Olinda’s churches, monasteries, and convents were the exception, rebuilt with enthusiastic diligence by the religious orders. One of the most important examples is the Igreja de São Salvador do Mundo, better known as the Igreja da Sé. Set on a hill that offers a sweeping view of the city, the original version of the church was built by the founder of Olinda, Duarte Coelho, out of taipa (adobe, thatch, or however you refer to the structures built of sugarcane or sticks covered with a mix of mud, straw, and in some areas, cow dung). As the years passed, the church was gradually expanded and embellished. During the Dutch occupation, Calvinists used it for worship and in 1676, when Olinda went from being a small town to a city, it was consecrated as a cathedral. Being accustomed to the sumptuous and colorful decoration of other Latin American colonial churches, I was taken aback by the sobriety of the interior of Sé —perhaps something of the Calvinist austerity still persists here.

The old Casa de Agua is also nearby. Built in 1934, it appears to challenge the surrounding buildings with the meridian rectitude of its modern lines. Restored in 2011, it has closed-off areas for exhibits and cultural events, as well as an elevator and terraces offering panoramic views of both Olinda and Recife, now united in the same urban area. In fact, Alto da Sé was completely restored in 2004 to celebrate the 350th anniversary of the Portuguese return to power in Pernambuco. There are several handicraft stands in the area ideal for admiring, browsing, and buying. Perhaps a couple of troubadours will approach you and, for a few Brazilian reais, improvise some ballads for you, as they did for us.

If you are really serious about shopping for handicrafts however, you should go to the Eufrásio Barbosa Market, where you can get the best wood, fabric, and leather crafts made by the artisans of Pernambuco. And your visit may coincide with an exhibit or folkloric show because the market has additional areas to accommodate such events. The Mercado da Ribeira also offers excellent handicrafts; in addition to enjoying the colorful products of Pernambuco, we admire an exhibit of bonecos, the gigantic doll figures that appear during carnival time, sticking out of the crowd. Carnival is the only season of the year when Olinda sacrifices its idyllic peace and tranquility. For several weeks, the city’s streets overflow with revelers, reaching a peak at the Quatro Cantos intersection. It’s hard to imagine how these narrow streets are able to handle the thousands of revelers.

With the noontime sun now upon us, our guide offers us a restorative surprise: Beijupira, a restaurant tucked away in the middle of a lush tropical garden. We recover from the sun’s glare and heat and enjoy some of the delicacies of the cuisine of northeastern Brazil. There are many dining options in Olinda, from upscale restaurants, like Beijupira, to small family inns. Later, as we descend the Alto da Sé, we notice handicrafts for sale in the entryways of many homes.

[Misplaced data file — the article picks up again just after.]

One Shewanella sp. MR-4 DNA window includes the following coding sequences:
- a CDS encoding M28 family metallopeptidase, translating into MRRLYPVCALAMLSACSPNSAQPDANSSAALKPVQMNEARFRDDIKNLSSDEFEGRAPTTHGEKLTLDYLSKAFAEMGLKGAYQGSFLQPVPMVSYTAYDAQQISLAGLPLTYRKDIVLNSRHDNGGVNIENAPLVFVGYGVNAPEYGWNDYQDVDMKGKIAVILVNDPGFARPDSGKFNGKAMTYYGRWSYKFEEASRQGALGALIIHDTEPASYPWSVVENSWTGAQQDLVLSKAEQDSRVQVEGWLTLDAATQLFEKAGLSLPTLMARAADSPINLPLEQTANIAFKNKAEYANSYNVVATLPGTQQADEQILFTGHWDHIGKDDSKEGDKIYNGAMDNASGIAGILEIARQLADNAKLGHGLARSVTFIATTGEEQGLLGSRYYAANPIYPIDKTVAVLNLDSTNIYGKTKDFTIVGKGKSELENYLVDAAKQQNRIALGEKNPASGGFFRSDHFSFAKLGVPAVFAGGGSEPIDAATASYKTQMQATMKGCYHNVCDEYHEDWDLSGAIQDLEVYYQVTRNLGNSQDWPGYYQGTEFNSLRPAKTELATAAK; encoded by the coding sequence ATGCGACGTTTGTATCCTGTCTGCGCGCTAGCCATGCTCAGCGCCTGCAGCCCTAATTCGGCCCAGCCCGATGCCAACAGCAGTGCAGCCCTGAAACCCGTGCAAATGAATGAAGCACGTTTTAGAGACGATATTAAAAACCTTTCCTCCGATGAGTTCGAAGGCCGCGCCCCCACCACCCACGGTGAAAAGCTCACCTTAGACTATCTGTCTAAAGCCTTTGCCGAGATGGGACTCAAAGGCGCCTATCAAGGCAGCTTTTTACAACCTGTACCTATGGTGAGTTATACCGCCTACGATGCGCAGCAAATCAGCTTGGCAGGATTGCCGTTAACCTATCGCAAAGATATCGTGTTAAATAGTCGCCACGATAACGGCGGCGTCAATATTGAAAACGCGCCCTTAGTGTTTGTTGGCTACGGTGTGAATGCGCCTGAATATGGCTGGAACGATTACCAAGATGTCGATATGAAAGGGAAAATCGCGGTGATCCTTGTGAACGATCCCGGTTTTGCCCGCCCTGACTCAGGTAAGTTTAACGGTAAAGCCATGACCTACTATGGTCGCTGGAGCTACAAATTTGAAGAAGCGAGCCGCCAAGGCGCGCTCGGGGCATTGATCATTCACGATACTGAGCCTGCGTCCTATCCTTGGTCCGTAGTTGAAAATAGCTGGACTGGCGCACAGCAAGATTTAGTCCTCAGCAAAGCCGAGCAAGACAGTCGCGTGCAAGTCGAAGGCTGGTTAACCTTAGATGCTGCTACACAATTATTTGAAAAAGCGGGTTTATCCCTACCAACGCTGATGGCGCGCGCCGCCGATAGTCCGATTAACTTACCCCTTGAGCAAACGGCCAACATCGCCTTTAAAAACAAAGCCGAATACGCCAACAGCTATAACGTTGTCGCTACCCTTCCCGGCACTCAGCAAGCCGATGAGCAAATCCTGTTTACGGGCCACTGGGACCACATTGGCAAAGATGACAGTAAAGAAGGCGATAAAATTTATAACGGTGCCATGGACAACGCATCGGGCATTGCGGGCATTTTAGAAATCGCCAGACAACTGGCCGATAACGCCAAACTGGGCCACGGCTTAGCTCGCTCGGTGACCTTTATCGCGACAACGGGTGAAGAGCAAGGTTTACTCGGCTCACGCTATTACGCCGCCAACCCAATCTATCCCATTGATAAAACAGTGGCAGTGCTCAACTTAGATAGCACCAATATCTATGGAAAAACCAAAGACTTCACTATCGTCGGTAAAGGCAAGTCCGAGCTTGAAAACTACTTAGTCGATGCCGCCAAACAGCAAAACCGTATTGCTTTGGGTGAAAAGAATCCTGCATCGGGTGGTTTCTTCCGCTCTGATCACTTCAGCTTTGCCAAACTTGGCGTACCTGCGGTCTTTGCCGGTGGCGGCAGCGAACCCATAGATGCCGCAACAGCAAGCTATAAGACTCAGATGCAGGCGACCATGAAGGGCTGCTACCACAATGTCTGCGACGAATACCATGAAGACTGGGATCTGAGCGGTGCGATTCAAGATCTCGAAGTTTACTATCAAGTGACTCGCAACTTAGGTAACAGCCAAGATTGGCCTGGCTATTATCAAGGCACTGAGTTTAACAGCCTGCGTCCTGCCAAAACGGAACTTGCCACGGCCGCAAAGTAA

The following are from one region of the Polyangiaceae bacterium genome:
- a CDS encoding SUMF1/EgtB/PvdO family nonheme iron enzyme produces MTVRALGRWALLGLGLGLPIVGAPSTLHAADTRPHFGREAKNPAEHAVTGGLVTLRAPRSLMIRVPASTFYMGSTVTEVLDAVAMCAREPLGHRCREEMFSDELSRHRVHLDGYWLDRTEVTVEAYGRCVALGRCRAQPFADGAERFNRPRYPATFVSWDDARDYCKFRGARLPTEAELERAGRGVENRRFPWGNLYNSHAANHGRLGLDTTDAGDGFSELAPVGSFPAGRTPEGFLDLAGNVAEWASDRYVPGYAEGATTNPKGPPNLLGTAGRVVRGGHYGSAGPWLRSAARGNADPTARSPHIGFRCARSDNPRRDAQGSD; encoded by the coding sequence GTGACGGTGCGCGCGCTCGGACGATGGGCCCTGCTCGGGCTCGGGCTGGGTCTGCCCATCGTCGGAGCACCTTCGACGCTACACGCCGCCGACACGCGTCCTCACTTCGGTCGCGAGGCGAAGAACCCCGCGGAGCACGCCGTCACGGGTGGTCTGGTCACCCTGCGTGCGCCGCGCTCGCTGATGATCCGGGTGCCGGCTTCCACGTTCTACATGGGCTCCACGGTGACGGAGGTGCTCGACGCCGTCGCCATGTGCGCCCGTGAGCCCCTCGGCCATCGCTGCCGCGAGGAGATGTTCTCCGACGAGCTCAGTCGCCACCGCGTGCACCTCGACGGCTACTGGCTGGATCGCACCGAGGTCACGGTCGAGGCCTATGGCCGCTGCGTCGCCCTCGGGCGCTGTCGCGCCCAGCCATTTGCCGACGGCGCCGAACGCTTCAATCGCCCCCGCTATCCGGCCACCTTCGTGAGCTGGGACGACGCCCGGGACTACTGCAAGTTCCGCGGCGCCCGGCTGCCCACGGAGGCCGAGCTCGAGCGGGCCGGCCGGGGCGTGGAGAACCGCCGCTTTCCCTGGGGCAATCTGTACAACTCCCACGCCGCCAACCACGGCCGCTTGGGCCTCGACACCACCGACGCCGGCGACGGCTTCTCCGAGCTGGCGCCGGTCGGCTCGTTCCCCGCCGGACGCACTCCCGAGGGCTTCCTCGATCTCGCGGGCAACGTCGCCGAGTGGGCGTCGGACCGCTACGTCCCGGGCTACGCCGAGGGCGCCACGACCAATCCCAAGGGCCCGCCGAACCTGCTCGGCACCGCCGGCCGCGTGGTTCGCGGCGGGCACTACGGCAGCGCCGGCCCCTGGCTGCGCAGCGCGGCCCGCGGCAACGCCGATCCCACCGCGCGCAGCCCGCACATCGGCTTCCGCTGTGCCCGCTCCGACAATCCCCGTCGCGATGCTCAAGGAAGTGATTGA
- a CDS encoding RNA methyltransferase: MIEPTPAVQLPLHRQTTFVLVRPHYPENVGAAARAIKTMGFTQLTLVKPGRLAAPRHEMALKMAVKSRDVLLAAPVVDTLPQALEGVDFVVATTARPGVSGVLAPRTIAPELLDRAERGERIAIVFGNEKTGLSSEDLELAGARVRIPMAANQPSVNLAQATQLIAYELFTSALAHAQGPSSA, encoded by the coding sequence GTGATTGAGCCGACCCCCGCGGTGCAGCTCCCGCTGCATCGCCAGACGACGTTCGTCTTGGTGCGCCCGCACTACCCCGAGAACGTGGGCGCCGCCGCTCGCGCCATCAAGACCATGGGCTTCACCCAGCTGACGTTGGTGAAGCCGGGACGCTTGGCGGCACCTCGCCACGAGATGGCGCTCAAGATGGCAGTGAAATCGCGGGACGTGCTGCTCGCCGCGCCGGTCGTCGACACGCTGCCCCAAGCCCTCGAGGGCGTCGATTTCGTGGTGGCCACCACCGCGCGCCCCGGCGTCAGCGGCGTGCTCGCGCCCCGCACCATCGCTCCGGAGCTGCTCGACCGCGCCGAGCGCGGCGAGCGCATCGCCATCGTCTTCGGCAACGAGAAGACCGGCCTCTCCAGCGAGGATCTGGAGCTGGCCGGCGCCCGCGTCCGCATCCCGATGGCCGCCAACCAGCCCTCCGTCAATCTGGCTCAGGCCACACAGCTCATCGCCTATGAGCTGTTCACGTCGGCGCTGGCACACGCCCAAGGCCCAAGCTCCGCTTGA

After enjoying our hearty lunch to the rhythm of a conversation in Portuñol (a mix of Portuguese and Spanish), accompanied by excellent Brazilian coffee, we resume our tour of the sites that await us in the afternoon. Our steps lead us to the Igreja de Nossa Senhora das Neves, built by the Franciscans in 1585. Despite the order’s vows of poverty, this monastery has been classified as one of Brazil’s richest. In addition to the church of the same name, there are also the San Roque and Santa Ana chapels, the latter of which is adorned by sixteen panels of Portuguese tiles, depicting the life and death of St. Francis. Looking at the tiles revives us; we arrived here in the middle of the afternoon, a time when no one dares peek out of the doorways of Olinda. The only living creatures interested in doing anything under the glare of the sun are the incessantly singing crickets.

We enter a small café close to Quatro Cantos to relax. In this prelude to the night, when the shadows become long and the lights brighten softly, we drink some tangerine caipirinhas with pleasure, sitting on a terrace, lulled by a guitarist who croons bossa nova classics as only a Brazilian can. It’s time to go; Olinda doesn’t have the madness that nightlife demands. It leaves such capers to its younger sister, Recife. The first capital of Pernambuco knew how to turn its defeat into treasure, flourishing with history, culture, and tradition, for the benefit of its children and all Brazilians, and for the entire world’s enjoyment.

 


This tour was made possible thanks to the support of the Ministry of Tourism of the State of Pernambuco. www.setur.pe.gov.br

You can find additional information about Olinda at www.olinda.pe.gov.br